National Seniors Australia Chief Advocate Ian Henschke.
National Seniors Australia Chief Advocate Ian Henschke. .

National Seniors view budget as a 'missed opportunity'

LAST night's Federal Budget has failed to impress older Australians, with leading independent advocacy group National Seniors Australia describing it as disappointing, especially for age pensioners.

Chief Advocate Ian Henschke said the organisation had framed a budget submission to the Government designed to lift pensioners out of poverty after years of neglect.

National Seniors had sought a package of assistance for aged pensioners, including establishment of an independent tribunal to set the pension rate based on need, rather than politics; increased assistance for renters; supported access to online services; expanded dental care; and unlocking wealth tied up in family home.

Mr Henschke said Australians wanted a fair-go for pensioners and National Seniors' recommendations had provided practical ways to ensure their standard of living kept pace with community expectations.

The Federal Government had provided a welcome one-off payment of $75 for single pensioners and $125 for couples towards their power bills, and previously announced commitments to aged care, and health initiatives such as indexation of Medicare rebates for scans and x-rays.

"While the one-off payment will help pensioners with cost of living pressures, National Seniors proposed the government reinstate the indexation of the Energy Supplement,” Mr Henschke said.

"This would have cost about $30 million a year - compared to the $280 million in this year's budget - but would have made a real, ongoing difference to all pensioners who have been hardest hit by escalating energy prices.”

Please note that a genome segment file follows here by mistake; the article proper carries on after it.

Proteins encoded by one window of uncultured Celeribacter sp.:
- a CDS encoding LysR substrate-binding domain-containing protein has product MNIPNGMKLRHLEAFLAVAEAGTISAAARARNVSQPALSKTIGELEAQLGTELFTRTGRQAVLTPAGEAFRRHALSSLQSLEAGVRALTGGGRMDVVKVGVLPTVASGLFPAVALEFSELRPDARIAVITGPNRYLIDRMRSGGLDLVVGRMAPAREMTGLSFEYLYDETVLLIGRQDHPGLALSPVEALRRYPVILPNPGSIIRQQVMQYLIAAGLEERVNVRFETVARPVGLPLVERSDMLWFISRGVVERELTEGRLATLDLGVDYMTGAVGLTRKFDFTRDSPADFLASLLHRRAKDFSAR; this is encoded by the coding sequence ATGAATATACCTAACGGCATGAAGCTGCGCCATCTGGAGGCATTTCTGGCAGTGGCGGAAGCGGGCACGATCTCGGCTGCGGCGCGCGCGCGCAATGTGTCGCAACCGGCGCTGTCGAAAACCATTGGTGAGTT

National Seniors also welcomed the government's recognition that home care packages were a priority for older Australians.

But it was deeply disappointed with the addition of only 20,000 packages in this financial year, which would do little to address the current waiting list of 128,000 people, most of them needing high-care level 3 and 4 packages.

Only a little over a week ago, the Royal Commission into Aged Care Quality and Safety heard evidence from senior officials in the Department of Health and Ageing that the home care waiting list could be eliminated through investment of an additional $2-$2.5 billion.

Despite this compelling evidence, the Budget handed down last night only included $282 million, or 10,000 of the additional packages that were urgently required. This was on top of the 10,000 places announced in December 2018.

National Seniors called on both the Government and Opposition to consider redirecting some of the forecast $7 billion surplus to eliminate the home care waiting list by announcing additional funding during the forthcoming election campaign.

"One third of all Australian voters are aged 60 and over, and this budget was a missed opportunity to address the key issues confronting them,” Mr Henschke said.

"Our budget priorities stem directly from what older Australians tell us matters to them.”

Mr Henschke said the Government's tax cuts would provide some benefit to older Australians, given 1.8 million people aged 55 to 64 and another 572,000 people aged over 65 were in the paid workforce.

"Many of these people are still trying to build their superannuation to ensure an adequate income in retirement and tax cuts will help them to do this,” he said.

Mr Henschke said that with the Federal Election expected to be announced in coming days, National Seniors would continue to fight for these and other key issues such as reducing health costs and protecting retirement incomes.

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